The Lovely Eggs

The Lovely Eggs

Heading out on UK tour Louder Than War editor Sarah Lay grabs a quick chat with surreal garage poppers and DIY stalwarts The Lovely Eggs.

Releasing This Is Nowhere last year quirky punk rockers The Lovely Eggs celebrated a scene they love but which doesn’t exist in the eyes of the mainstream media. Stalwarts of DIY the band, a duo of Holly Ross and David Blackwell, are one of the most loved on the underground scene and steadfastly dedicated to making music their own way.

Forming in 2006 they re-released their first three albums – 2009’s If You Were Fruit, 2011’s Cob Dominos and 2012’s Wildlife – on coloured vinyl and having toured extensively with This Is Our Nowhere last year they head out again over the next few weeks for UK dates.

We grabbed a quick chat with the band before they piled into the van for the first date.

LTW: How have things changed musically and in your approach over the 10 years you’ve been creating music?

Well, we don’t think our approach to making music has really changed in the last 10 years. Our main objective being in a band has always been to have fun and a party and enjoy playing together. And that’s still true today.

There are SO many miserable bands around that argue and end up falling out and splitting up and ultimately stop enjoying making music. So we just make music that we get a kick out of doing. It’s that simple. It should be that simple for everyone!

Obviously what we enjoy doing has changed over the years. When we first started out we did quite a lot of experimental stuff. Weird songs using weird instruments and we had quite a basic sound. More recently we’ve been more consistently heavy in our sound and have started dicking about with drum machines and that. Who knows what we’ll do next; just whatever we want.

LTW: How important is place and regional identity to your music?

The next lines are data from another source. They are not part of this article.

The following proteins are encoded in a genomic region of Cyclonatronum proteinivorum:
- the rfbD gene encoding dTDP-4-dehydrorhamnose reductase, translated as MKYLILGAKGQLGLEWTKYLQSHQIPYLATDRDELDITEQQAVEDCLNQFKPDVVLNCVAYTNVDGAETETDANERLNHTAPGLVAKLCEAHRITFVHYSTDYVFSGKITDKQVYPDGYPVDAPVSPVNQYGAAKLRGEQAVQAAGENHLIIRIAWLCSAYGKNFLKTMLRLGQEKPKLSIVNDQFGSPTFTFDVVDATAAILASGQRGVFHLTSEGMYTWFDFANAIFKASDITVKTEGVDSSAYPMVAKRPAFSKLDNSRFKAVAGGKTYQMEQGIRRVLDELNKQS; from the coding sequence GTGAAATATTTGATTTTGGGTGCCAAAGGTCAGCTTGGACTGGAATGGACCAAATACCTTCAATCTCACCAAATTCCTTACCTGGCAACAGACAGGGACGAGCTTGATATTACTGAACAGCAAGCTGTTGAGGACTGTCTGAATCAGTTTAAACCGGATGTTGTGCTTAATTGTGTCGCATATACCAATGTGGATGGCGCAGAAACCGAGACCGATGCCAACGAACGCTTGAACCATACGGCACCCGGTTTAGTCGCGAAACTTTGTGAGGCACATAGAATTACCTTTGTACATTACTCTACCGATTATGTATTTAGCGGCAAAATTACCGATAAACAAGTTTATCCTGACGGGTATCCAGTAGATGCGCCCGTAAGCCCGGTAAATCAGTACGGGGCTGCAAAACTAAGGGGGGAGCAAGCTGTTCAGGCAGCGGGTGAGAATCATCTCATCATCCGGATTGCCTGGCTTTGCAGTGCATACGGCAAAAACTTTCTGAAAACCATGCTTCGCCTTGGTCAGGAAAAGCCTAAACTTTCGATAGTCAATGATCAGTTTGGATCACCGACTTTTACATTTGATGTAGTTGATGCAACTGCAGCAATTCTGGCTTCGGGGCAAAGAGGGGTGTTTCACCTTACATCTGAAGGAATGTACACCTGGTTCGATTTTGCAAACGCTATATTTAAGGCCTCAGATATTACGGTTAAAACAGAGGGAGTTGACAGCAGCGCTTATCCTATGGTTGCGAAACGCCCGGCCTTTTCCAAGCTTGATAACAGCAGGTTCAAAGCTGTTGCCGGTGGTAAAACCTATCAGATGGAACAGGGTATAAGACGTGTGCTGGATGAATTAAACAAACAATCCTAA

To us it’s a very important factor. In fact it’s an integral part of our band. We think it’s bullshit that as a band there’s a lot of pressure on you to move to London or a big city to “make it” in the music industry. It’s like you’ve got to cast off your roots and homogenise yourself in order to fit in. That’s why we sing in our own accent. It’s important for us to stand up and stand out and say look we’re from round here, we’re a proper band and we still live here! There is no reason to turn yer back on where you are from, unless you hate the shithole you come from, which we do to a certain extent, but we also love it and defend it fiercely. We’ve got a funny relationship with Lancaster. It’s a bit like living in Twin Peaks. What can we say… This is Our Nowhere!

 

LTW: What are your main influences? Are these longstanding or are you finding new inspiration all the time?

Generally we are influenced by the magic and mundanity of everyday life. Life can be pretty funny. It just depends what glasses you have on. We’re hugely influenced by the author Richard Brautigan who seems to see things in that way. He always seemed to find the surreal in normal everyday things. So does the artist David Shrigley. It’s like taking everyday life and putting it under the microscope and realising that every damn thing is just fucking ridiculous. So we suppose we take inspiration from situations as they arise every day. Obviously we also have our musical influences. For example we love a meaty Black Sabbath type guitar sound. And we love the popiness of Pavement and the surrealness of The West Coast Pop Art Experimental Band. So that all takes its toll and winds itself up into a giant elastic band ball with us two stuck in the middle.

LTW: What are the benefits and pitfalls of being so DIY? Was it a definite decision to deal directly with the business of being a band as well as the creative side?